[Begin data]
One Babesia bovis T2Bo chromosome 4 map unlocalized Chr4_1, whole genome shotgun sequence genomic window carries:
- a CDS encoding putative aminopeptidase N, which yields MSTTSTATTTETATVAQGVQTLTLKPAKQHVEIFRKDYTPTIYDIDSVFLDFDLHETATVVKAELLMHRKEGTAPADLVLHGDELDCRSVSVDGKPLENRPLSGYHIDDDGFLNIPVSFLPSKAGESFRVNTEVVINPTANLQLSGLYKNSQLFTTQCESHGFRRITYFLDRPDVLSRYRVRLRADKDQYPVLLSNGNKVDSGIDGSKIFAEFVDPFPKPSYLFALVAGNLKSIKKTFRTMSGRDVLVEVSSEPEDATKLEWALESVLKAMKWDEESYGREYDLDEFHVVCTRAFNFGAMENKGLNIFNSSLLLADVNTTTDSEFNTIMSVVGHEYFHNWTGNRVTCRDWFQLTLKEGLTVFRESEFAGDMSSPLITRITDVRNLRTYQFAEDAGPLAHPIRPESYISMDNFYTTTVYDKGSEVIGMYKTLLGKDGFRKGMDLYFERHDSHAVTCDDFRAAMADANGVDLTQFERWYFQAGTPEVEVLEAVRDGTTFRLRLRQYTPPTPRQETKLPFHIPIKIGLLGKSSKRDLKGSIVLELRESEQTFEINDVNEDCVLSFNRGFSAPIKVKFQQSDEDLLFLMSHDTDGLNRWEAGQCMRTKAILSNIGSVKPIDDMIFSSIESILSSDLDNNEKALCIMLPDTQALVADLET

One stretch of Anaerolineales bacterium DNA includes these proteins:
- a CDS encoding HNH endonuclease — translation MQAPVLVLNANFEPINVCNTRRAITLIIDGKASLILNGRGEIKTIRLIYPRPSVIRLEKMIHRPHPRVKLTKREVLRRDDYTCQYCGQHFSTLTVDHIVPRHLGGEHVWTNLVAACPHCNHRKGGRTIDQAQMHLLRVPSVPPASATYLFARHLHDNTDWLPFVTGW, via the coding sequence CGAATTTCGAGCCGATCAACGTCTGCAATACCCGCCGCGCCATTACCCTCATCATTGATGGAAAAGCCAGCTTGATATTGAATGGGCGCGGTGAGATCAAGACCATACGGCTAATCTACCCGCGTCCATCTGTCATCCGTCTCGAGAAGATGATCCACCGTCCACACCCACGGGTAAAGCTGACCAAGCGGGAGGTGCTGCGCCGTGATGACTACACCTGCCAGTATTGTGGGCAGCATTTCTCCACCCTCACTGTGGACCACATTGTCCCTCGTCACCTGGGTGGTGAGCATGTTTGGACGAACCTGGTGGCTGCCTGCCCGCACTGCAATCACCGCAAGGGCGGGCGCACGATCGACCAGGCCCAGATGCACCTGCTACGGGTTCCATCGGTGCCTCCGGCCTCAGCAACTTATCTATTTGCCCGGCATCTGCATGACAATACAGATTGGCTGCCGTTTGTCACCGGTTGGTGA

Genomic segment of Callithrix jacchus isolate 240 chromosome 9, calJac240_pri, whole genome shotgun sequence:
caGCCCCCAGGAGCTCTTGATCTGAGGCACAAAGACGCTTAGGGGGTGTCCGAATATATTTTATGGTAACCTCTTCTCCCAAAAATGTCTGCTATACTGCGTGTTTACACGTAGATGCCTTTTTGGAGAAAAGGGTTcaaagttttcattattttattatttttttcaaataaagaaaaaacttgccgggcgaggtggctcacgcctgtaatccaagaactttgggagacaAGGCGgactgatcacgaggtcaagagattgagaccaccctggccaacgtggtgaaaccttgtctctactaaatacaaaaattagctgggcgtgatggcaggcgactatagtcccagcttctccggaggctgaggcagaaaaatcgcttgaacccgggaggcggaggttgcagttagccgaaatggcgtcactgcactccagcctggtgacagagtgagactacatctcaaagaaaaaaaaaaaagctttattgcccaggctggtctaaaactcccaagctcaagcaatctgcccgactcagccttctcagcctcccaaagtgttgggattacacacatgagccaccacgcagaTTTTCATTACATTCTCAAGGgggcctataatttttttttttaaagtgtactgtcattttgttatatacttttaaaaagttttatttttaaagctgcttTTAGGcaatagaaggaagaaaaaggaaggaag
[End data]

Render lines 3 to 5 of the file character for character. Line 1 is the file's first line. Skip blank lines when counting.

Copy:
One stretch of Anaerolineales bacterium DNA includes these proteins:
- a CDS encoding HNH endonuclease — translation MQAPVLVLNANFEPINVCNTRRAITLIIDGKASLILNGRGEIKTIRLIYPRPSVIRLEKMIHRPHPRVKLTKREVLRRDDYTCQYCGQHFSTLTVDHIVPRHLGGEHVWTNLVAACPHCNHRKGGRTIDQAQMHLLRVPSVPPASATYLFARHLHDNTDWLPFVTGW, via the coding sequence CGAATTTCGAGCCGATCAACGTCTGCAATACCCGCCGCGCCATTACCCTCATCATTGATGGAAAAGCCAGCTTGATATTGAATGGGCGCGGTGAGATCAAGACCATACGGCTAATCTACCCGCGTCCATCTGTCATCCGTCTCGAGAAGATGATCCACCGTCCACACCCACGGGTAAAGCTGACCAAGCGGGAGGTGCTGCGCCGTGATGACTACACCTGCCAGTATTGTGGGCAGCATTTCTCCACCCTCACTGTGGACCACATTGTCCCTCGTCACCTGGGTGGTGAGCATGTTTGGACGAACCTGGTGGCTGCCTGCCCGCACTGCAATCACCGCAAGGGCGGGCGCACGATCGACCAGGCCCAGATGCACCTGCTACGGGTTCCATCGGTGCCTCCGGCCTCAGCAACTTATCTATTTGCCCGGCATCTGCATGACAATACAGATTGGCTGCCGTTTGTCACCGGTTGGTGA

Genomic segment of Callithrix jacchus isolate 240 chromosome 9, calJac240_pri, whole genome shotgun sequence: